Several Congress leaders, including former Minister Manish Tewari, pointed out that the top brass of the BJP and the government had made fun of Rahul Gandhi’s warning of February 12 calling on the Centre to put in place necessary systems to combat the imminent dangers that the pandemic could pose to India, but the consequences of such contemptuous dismissal were evident to all now. “The BJP had accused him of spreading panic, senior Ministers at the Centre claimed there was no health emergency and the Sangh Parivar’s troll army called him all kinds of names. But now India is under an extended lockdown. Thousands have tested positive for the deadly virus and approximately 550 have succumbed to it till the 20th of April,” he said. Tewari added that what Rahul Gandhi had presented was a well-meaning and well-thought-out action plan, which the government should have accepted honourably. “Instead, what we have seen is unwarranted ridicule, which smacks of crass assertion of political power and sectarian political games,” he said.

Praise for Kerala

It looked as though three of Congress’ senior leaders, including Rahul Gandhi, have followed Harari’s prescription of “willingness to share and acceptance of advice” without sectarian considerations. Rahul openly praised the Left Democratic Front government, led by Pinarayi Vijayan of the Communist Party of India (Marxist), in Kerala as an exemplar in the fight against COVID-19 and practically dismissed the reservation his party colleagues in Kerala had expressed about the State government. Former Union Minister Shashi Tharoor also dismissed the criticisms against the State government and said repeatedly that its work was nothing short of a global model.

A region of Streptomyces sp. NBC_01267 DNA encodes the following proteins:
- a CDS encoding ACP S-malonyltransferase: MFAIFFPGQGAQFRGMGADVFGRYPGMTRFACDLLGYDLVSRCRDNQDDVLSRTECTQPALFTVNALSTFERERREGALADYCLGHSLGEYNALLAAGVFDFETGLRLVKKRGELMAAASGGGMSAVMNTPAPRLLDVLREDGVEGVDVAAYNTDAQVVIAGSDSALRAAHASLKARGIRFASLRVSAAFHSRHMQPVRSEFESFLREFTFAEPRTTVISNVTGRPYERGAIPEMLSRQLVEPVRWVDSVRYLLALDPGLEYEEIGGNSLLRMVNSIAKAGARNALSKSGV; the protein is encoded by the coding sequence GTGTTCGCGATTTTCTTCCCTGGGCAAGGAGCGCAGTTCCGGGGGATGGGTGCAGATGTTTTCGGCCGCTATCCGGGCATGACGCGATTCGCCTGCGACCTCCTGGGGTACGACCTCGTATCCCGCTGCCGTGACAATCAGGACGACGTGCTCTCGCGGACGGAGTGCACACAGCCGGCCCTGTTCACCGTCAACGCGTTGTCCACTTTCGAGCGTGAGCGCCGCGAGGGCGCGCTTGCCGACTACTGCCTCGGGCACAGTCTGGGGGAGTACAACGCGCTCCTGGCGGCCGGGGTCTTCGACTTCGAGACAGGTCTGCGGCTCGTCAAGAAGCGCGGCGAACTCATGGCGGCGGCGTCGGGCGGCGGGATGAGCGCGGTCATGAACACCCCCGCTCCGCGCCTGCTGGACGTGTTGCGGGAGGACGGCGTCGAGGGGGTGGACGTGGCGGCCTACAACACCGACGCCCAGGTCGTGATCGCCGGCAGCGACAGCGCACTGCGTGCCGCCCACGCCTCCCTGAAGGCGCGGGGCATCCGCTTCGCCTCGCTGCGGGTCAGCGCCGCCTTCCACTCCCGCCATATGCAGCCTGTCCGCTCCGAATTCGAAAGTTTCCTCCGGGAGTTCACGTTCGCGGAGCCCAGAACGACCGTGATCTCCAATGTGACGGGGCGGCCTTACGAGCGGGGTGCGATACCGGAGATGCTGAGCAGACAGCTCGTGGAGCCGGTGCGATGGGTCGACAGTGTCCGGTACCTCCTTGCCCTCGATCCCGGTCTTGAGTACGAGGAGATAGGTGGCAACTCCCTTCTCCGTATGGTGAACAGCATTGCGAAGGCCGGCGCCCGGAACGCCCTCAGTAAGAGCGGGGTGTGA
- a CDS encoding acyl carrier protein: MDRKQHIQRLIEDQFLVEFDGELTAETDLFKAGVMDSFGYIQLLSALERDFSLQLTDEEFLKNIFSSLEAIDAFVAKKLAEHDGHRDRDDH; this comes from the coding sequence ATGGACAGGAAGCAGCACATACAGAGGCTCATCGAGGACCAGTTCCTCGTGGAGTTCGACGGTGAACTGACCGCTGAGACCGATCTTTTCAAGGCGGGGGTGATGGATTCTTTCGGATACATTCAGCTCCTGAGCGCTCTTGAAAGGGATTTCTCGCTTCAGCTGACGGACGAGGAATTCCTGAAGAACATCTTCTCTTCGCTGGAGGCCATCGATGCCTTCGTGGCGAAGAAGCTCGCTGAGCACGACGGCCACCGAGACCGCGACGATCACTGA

Chidambaram suggested to the Modi government that it should constitute a task force consisting of economists such as Raghuram Rajan, Arvind Panagariya, Esther Duflo, Arvind Subramanian, Himanshu, Jean Dreze, Sajjid Chinoy and Thomas Isaac.

Clearly, such bipartisan gestures do add value to Rahul Gandhi’s optimistic assertion about “knowing how to keep India democratic”, but he may have to drive home the same lessons to some of his colleagues in the Congress in Kerala, including seasoned leaders such as State party president Mullapally Ramachandran and Leader of the Opposition Ramesh Chennithala, who have embarked on a virulent and largely ludicrous campaign against the State government and its COVID-related initiatives. But even as this tragi-comedy unleashed by the Congress in Kerala continues apace, the deeply insidious and divisive agenda of the Sangh Parivar is also gathering greater momentum on the ground, especially across north Indian States. Undoubtedly, this developing situation underscores that the Indian democracy and the people who represent it have much work to do on the lines of Harari’s insightful and lucid thoughts on global cooperation based on human compassion and well-being.